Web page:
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Sarah R. Bratko, Esq.
Vice President of Advocacy and General Counsel
401-223-1120, ext. 115
New England employers should be aware that people who lack authorization to work in the United States are nonetheless protected under most employment laws, including discrimination and wage-and-hour statutes.
A recent court decision in California illustrates this. In Salas v. Sierra Chemical Co., the California Supreme Court ruled that an employer could be held liable for back wages in connection with a former employee's claims of disability discrimination and retaliation, even though the employee had not been legally authorized to work.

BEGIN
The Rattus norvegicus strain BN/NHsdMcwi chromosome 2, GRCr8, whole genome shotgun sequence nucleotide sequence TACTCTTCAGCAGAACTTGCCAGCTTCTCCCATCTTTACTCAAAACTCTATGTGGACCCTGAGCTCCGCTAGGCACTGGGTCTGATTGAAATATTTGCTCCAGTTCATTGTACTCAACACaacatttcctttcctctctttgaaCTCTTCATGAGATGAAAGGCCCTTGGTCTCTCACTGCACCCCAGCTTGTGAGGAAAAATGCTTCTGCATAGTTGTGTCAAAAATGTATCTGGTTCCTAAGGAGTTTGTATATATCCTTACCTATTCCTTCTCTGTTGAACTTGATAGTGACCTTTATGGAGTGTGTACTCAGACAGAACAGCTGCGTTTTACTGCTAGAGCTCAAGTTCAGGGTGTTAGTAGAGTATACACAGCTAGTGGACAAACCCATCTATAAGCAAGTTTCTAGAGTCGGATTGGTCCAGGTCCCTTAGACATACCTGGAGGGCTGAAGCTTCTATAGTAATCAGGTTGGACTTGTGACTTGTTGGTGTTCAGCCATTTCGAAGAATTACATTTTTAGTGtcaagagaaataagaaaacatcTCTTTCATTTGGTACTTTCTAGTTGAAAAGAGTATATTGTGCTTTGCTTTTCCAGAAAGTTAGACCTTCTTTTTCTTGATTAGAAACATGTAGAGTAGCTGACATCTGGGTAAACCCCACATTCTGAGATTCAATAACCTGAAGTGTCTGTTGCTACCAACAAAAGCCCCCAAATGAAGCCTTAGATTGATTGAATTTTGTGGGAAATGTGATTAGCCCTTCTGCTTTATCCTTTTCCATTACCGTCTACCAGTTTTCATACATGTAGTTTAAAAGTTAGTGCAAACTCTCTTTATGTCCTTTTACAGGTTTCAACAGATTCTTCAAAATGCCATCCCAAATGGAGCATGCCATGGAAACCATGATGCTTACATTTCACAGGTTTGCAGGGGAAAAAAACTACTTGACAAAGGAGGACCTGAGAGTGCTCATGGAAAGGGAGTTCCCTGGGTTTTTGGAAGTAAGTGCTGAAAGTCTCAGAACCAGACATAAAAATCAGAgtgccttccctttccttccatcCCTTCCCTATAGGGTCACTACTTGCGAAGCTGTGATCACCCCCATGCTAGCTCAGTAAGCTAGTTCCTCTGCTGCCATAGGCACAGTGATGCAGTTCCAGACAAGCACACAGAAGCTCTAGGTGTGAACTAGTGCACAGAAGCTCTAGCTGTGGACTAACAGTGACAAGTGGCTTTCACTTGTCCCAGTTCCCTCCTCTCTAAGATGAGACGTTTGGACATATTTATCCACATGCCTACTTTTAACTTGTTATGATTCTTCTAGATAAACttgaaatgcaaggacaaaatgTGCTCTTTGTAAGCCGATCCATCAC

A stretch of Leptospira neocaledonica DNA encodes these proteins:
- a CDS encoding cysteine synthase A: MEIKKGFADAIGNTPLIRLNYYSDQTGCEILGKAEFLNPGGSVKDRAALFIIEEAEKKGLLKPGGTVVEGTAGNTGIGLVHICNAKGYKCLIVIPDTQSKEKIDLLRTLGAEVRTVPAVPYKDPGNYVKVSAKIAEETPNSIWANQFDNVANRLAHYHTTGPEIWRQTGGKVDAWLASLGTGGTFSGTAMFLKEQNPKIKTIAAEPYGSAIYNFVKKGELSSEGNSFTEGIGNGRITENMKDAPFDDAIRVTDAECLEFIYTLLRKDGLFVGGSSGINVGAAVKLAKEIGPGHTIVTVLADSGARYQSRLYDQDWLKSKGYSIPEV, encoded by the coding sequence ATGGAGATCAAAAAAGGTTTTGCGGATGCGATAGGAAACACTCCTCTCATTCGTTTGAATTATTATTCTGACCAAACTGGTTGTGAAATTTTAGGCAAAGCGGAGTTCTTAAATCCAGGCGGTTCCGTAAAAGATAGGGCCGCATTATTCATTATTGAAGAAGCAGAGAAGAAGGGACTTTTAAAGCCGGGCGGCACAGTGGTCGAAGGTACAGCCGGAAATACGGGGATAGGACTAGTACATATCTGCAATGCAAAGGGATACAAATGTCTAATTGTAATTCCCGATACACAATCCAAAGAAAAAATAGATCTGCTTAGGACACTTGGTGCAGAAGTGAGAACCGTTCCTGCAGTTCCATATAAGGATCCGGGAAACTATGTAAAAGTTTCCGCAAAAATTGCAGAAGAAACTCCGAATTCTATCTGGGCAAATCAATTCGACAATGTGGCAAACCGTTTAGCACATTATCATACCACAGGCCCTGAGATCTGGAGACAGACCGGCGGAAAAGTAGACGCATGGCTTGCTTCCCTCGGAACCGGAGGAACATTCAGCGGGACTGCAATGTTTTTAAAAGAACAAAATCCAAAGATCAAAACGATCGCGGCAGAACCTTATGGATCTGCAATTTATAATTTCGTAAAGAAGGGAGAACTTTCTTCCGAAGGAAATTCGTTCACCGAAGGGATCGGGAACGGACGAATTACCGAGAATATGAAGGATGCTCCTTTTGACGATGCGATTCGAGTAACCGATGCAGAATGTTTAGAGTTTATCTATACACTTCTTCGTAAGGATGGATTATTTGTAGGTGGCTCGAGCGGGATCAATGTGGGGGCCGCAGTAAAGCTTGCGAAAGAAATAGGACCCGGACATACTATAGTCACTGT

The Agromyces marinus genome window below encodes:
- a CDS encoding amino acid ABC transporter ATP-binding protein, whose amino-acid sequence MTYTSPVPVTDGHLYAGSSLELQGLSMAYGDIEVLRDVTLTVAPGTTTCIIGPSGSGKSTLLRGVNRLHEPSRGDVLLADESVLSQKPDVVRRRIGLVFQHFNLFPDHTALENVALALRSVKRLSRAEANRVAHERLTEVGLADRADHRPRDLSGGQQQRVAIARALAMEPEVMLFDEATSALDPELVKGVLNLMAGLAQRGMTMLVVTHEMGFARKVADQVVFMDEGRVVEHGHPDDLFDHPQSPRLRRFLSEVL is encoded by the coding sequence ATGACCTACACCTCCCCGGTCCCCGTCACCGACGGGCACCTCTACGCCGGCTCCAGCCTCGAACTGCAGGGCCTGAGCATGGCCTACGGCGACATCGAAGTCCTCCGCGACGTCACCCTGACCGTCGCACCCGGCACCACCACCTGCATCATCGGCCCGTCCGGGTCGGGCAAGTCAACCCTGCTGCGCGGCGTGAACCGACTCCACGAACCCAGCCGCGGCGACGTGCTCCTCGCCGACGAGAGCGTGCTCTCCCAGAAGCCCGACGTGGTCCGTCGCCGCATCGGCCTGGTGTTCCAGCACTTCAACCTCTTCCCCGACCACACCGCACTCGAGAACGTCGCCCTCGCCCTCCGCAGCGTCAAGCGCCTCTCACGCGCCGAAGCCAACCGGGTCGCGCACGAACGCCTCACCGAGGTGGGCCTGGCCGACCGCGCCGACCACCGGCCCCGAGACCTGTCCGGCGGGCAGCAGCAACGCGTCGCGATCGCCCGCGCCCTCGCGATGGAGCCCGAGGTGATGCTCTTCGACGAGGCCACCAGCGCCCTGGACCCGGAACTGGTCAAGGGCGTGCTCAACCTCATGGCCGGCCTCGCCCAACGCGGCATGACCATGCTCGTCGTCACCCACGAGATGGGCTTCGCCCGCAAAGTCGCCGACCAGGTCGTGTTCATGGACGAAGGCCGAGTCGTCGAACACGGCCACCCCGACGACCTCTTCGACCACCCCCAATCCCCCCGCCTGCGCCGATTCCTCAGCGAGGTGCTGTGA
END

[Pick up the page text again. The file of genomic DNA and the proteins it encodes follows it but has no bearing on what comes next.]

The court relied on a California statute that explicitly extends employment protections to all workers, irrespective of immigration status, and concluded that the state law was not preempted by the federal Immigration Reform and Control Act of 1986, or IRCA, which prohibits employers from employing unauthorized workers.
State and federal courts in New England have likewise permitted unauthorized workers to assert claims under various employment statutes. Thus, employers should take appropriate steps to protect themselves from potential liability for such claims.